Google touted the technology in a blog post. It includes a video demonstration, complete with a soothing voice-over and a spacey ambient-music soundtrack, for those who don't want to install the plug-in. … Read more
Search Cube is the latest in a string of search engines that forgoes displaying search results in an easy-to-parse, ordered list, in favor of a whiz-bang 3D interface. It grabs its results from Google and site preview thumbnails from Thumbshots, then combines them in a 3D cube that you can rotate freely either with your mouse or keyboard.
What's clearly missing here are which results are worth clicking on, something you get with Google's search result relevance algorithm. On the flip side (literally), you get to see a lot more results at once, and with a little visual … Read more
Let's Golf offers up great graphics, solid gameplay, and is reminiscent of the popular platform golf game, Hot Shots Golf. Drawn in smooth 3D graphics with a cartoonish appeal, you can play three skill levels, on four courses, with your choice of four cartoon-drawn players of varying skill. Surprisingly, the touch screen almost performs better than traditional controllers, making it easy to aim shots via the touch screen and quickly check an overhead hole map to precisely aim your shots. You have your choice of playing the front or back 9 of any of the courses, or go in … Read more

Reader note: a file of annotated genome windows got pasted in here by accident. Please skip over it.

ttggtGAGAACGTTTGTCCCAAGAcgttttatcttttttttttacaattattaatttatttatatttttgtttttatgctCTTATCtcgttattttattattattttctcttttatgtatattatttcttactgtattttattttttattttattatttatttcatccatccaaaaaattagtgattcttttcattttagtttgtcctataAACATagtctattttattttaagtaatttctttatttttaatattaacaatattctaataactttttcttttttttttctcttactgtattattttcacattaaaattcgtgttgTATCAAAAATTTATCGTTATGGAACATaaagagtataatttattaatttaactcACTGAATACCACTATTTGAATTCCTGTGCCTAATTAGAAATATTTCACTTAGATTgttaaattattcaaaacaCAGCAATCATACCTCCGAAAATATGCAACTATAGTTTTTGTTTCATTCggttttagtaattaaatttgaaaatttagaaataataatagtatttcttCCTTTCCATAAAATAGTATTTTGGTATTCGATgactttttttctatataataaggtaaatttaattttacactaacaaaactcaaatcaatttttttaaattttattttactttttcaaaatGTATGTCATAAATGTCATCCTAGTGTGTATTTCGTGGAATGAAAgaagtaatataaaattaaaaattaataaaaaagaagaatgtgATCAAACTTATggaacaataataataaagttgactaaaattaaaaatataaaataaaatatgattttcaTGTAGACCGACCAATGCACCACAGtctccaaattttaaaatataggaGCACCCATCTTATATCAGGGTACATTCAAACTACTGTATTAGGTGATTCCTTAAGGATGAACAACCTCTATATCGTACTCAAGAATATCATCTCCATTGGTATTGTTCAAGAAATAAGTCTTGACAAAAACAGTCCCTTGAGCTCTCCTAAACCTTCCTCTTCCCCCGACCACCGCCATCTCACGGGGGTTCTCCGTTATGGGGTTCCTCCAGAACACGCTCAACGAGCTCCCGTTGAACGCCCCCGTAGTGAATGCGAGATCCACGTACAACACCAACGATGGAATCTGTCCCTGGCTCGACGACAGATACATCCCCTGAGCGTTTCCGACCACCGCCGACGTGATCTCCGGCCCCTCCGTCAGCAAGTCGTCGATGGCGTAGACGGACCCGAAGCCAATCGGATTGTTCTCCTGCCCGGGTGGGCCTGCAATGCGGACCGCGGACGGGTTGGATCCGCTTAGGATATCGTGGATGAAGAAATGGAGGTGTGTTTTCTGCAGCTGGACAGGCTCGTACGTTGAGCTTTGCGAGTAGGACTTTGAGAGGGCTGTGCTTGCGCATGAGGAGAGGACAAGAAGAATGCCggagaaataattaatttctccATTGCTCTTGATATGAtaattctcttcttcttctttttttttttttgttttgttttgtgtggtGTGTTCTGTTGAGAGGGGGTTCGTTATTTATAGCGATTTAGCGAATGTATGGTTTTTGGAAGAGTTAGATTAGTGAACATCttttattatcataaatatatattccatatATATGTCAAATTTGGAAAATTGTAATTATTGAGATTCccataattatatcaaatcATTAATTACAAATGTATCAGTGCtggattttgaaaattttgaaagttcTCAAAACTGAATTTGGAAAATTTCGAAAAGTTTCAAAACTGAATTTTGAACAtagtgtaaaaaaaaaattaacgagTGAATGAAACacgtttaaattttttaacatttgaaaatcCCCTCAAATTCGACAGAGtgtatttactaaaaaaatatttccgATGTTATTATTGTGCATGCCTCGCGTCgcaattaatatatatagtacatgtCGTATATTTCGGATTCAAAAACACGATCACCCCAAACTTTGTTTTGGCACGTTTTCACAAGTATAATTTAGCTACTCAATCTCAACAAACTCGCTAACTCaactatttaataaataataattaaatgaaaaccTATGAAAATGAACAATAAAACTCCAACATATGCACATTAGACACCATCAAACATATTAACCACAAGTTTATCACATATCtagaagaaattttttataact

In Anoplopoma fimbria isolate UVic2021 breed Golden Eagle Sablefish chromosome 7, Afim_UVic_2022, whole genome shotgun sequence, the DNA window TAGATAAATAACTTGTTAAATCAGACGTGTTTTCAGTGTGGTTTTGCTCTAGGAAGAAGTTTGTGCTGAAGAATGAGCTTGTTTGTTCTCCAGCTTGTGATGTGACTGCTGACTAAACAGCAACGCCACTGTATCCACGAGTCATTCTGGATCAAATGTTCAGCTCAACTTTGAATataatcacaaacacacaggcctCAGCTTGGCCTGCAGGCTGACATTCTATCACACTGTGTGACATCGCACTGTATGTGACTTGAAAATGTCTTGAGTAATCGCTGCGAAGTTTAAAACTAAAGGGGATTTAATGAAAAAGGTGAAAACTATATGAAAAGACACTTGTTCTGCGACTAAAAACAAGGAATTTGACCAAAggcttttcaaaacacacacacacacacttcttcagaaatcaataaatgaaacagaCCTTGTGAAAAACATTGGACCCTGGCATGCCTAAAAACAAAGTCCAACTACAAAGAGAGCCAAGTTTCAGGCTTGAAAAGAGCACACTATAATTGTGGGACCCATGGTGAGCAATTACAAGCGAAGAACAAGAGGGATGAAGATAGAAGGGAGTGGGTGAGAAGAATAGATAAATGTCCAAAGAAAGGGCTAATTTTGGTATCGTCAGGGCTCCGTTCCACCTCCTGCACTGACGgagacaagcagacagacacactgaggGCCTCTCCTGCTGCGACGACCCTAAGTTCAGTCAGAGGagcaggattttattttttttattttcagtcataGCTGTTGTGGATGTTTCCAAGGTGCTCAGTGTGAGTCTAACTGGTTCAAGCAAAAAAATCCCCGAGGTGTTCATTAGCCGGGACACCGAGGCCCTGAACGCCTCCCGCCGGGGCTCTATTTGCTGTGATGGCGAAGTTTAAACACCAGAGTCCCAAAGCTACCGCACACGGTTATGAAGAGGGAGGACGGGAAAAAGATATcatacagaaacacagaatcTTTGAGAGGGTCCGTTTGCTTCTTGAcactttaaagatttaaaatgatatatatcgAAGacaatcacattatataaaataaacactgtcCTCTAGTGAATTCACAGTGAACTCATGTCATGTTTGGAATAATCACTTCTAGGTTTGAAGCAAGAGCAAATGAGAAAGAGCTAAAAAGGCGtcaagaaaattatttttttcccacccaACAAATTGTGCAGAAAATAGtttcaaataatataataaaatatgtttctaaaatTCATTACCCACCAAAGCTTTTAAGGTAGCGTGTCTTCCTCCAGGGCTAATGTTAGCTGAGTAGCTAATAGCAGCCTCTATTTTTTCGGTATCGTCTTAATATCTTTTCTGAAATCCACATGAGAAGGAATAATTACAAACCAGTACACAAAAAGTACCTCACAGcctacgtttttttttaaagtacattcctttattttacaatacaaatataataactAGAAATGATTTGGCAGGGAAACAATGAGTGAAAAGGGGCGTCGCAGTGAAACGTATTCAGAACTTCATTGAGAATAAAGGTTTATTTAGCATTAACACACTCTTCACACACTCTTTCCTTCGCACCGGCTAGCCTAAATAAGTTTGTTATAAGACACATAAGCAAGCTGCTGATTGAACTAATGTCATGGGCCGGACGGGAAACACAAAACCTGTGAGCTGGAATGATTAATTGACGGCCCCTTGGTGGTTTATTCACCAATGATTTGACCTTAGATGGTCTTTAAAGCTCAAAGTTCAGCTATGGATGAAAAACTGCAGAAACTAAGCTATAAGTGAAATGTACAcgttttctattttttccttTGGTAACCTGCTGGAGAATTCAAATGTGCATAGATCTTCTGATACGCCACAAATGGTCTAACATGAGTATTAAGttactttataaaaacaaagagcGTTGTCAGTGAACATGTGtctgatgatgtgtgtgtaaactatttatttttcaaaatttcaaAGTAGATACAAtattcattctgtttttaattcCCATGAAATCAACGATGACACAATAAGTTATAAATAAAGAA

BumpTop replaces your desktop with a visual environment unlike any you've used. It's a bit like a futuristic gesture-based interface, but it's tied to your mouse. Were it capable of simultaneous Web browsing, its utility would be much more apparent.
BumpTop makes the items on your computer's desktop more like their real-world counterparts. Icons and folders are assigned a virtual weight based on the amount of memory they take up and their importance to you. You can move them by click-and-drag, or fling them across the BumpTop space. The program determines their importance based on how … Read more